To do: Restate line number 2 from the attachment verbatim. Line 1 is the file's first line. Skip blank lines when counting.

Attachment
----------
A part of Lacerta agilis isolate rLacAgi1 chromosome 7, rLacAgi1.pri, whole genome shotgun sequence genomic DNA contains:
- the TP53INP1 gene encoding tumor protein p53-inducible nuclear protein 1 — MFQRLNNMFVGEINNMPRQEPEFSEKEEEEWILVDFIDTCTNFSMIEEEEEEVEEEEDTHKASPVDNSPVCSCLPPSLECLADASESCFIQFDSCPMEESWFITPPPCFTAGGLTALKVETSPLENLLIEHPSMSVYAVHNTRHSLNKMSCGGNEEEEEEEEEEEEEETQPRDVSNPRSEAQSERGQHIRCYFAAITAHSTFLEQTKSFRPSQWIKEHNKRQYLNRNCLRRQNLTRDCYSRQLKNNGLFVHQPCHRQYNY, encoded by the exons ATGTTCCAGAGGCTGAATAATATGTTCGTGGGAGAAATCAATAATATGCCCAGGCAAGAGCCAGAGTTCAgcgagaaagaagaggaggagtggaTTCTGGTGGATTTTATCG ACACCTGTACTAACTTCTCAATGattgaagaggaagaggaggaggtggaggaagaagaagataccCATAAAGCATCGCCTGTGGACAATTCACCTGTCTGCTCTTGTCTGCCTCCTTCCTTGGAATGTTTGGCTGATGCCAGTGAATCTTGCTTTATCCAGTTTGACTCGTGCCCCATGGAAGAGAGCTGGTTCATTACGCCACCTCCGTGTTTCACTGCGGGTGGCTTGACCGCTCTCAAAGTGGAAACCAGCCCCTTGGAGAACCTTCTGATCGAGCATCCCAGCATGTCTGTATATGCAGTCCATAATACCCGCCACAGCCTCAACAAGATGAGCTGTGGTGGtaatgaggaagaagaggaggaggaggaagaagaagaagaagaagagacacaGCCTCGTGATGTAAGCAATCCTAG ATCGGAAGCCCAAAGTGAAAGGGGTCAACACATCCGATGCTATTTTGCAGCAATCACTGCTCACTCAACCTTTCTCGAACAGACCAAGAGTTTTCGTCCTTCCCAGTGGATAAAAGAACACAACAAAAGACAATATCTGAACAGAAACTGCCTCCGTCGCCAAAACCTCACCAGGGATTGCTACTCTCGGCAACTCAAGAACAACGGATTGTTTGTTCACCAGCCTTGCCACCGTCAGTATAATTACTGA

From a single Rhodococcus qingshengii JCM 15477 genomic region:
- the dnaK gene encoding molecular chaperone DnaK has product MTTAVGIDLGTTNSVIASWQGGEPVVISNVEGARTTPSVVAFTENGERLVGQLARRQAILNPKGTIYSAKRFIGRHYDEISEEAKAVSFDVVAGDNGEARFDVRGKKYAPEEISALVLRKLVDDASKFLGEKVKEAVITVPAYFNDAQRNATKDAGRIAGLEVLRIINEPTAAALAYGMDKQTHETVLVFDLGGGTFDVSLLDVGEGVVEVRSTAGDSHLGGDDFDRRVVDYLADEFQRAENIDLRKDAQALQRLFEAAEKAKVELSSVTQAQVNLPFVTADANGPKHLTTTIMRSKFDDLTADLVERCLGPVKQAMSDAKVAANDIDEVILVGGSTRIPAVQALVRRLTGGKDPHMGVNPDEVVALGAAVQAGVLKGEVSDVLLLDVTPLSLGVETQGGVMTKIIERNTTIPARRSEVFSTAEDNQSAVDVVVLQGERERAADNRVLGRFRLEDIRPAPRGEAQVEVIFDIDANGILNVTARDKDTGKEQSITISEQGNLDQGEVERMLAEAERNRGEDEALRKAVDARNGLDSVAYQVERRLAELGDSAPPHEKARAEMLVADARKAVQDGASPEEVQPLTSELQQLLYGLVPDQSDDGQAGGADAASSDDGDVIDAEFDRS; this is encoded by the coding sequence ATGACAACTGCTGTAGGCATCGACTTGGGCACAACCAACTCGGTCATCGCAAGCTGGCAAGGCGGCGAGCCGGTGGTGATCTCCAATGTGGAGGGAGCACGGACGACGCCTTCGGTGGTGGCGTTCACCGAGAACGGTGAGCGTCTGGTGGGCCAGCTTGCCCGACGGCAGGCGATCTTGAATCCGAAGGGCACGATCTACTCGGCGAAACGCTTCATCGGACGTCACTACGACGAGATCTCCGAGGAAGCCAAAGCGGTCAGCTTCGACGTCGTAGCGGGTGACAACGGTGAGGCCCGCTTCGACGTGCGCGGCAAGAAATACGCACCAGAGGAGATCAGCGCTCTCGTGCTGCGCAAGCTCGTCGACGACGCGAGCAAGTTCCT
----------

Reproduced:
- the TP53INP1 gene encoding tumor protein p53-inducible nuclear protein 1 — MFQRLNNMFVGEINNMPRQEPEFSEKEEEEWILVDFIDTCTNFSMIEEEEEEVEEEEDTHKASPVDNSPVCSCLPPSLECLADASESCFIQFDSCPMEESWFITPPPCFTAGGLTALKVETSPLENLLIEHPSMSVYAVHNTRHSLNKMSCGGNEEEEEEEEEEEEEETQPRDVSNPRSEAQSERGQHIRCYFAAITAHSTFLEQTKSFRPSQWIKEHNKRQYLNRNCLRRQNLTRDCYSRQLKNNGLFVHQPCHRQYNY, encoded by the exons ATGTTCCAGAGGCTGAATAATATGTTCGTGGGAGAAATCAATAATATGCCCAGGCAAGAGCCAGAGTTCAgcgagaaagaagaggaggagtggaTTCTGGTGGATTTTATCG ACACCTGTACTAACTTCTCAATGattgaagaggaagaggaggaggtggaggaagaagaagataccCATAAAGCATCGCCTGTGGACAATTCACCTGTCTGCTCTTGTCTGCCTCCTTCCTTGGAATGTTTGGCTGATGCCAGTGAATCTTGCTTTATCCAGTTTGACTCGTGCCCCATGGAAGAGAGCTGGTTCATTACGCCACCTCCGTGTTTCACTGCGGGTGGCTTGACCGCTCTCAAAGTGGAAACCAGCCCCTTGGAGAACCTTCTGATCGAGCATCCCAGCATGTCTGTATATGCAGTCCATAATACCCGCCACAGCCTCAACAAGATGAGCTGTGGTGGtaatgaggaagaagaggaggaggaggaagaagaagaagaagaagagacacaGCCTCGTGATGTAAGCAATCCTAG ATCGGAAGCCCAAAGTGAAAGGGGTCAACACATCCGATGCTATTTTGCAGCAATCACTGCTCACTCAACCTTTCTCGAACAGACCAAGAGTTTTCGTCCTTCCCAGTGGATAAAAGAACACAACAAAAGACAATATCTGAACAGAAACTGCCTCCGTCGCCAAAACCTCACCAGGGATTGCTACTCTCGGCAACTCAAGAACAACGGATTGTTTGTTCACCAGCCTTGCCACCGTCAGTATAATTACTGA